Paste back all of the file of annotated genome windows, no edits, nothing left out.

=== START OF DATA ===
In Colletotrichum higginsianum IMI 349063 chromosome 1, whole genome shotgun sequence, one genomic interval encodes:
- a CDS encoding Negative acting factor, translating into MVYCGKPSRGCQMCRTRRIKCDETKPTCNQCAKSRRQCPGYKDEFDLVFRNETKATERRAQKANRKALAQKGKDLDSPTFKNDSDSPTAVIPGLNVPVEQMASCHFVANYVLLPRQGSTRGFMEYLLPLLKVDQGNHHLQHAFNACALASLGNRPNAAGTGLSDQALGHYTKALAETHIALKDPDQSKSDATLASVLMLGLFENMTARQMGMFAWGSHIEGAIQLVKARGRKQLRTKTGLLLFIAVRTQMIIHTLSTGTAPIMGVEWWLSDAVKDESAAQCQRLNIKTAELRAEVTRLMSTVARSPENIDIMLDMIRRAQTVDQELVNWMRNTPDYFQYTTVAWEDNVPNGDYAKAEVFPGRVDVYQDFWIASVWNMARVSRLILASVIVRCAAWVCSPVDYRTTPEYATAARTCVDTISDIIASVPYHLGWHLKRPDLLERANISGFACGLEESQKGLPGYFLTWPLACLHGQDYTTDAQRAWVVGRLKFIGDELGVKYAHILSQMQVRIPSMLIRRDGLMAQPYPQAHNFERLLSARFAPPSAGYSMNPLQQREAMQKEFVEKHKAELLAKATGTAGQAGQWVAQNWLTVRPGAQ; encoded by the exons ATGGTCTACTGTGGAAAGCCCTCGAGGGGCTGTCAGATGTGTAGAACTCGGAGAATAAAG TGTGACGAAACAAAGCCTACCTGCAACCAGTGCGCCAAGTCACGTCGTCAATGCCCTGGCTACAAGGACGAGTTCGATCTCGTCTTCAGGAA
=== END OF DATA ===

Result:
In Colletotrichum higginsianum IMI 349063 chromosome 1, whole genome shotgun sequence, one genomic interval encodes:
- a CDS encoding Negative acting factor, translating into MVYCGKPSRGCQMCRTRRIKCDETKPTCNQCAKSRRQCPGYKDEFDLVFRNETKATERRAQKANRKALAQKGKDLDSPTFKNDSDSPTAVIPGLNVPVEQMASCHFVANYVLLPRQGSTRGFMEYLLPLLKVDQGNHHLQHAFNACALASLGNRPNAAGTGLSDQALGHYTKALAETHIALKDPDQSKSDATLASVLMLGLFENMTARQMGMFAWGSHIEGAIQLVKARGRKQLRTKTGLLLFIAVRTQMIIHTLSTGTAPIMGVEWWLSDAVKDESAAQCQRLNIKTAELRAEVTRLMSTVARSPENIDIMLDMIRRAQTVDQELVNWMRNTPDYFQYTTVAWEDNVPNGDYAKAEVFPGRVDVYQDFWIASVWNMARVSRLILASVIVRCAAWVCSPVDYRTTPEYATAARTCVDTISDIIASVPYHLGWHLKRPDLLERANISGFACGLEESQKGLPGYFLTWPLACLHGQDYTTDAQRAWVVGRLKFIGDELGVKYAHILSQMQVRIPSMLIRRDGLMAQPYPQAHNFERLLSARFAPPSAGYSMNPLQQREAMQKEFVEKHKAELLAKATGTAGQAGQWVAQNWLTVRPGAQ; encoded by the exons ATGGTCTACTGTGGAAAGCCCTCGAGGGGCTGTCAGATGTGTAGAACTCGGAGAATAAAG TGTGACGAAACAAAGCCTACCTGCAACCAGTGCGCCAAGTCACGTCGTCAATGCCCTGGCTACAAGGACGAGTTCGATCTCGTCTTCAGGAA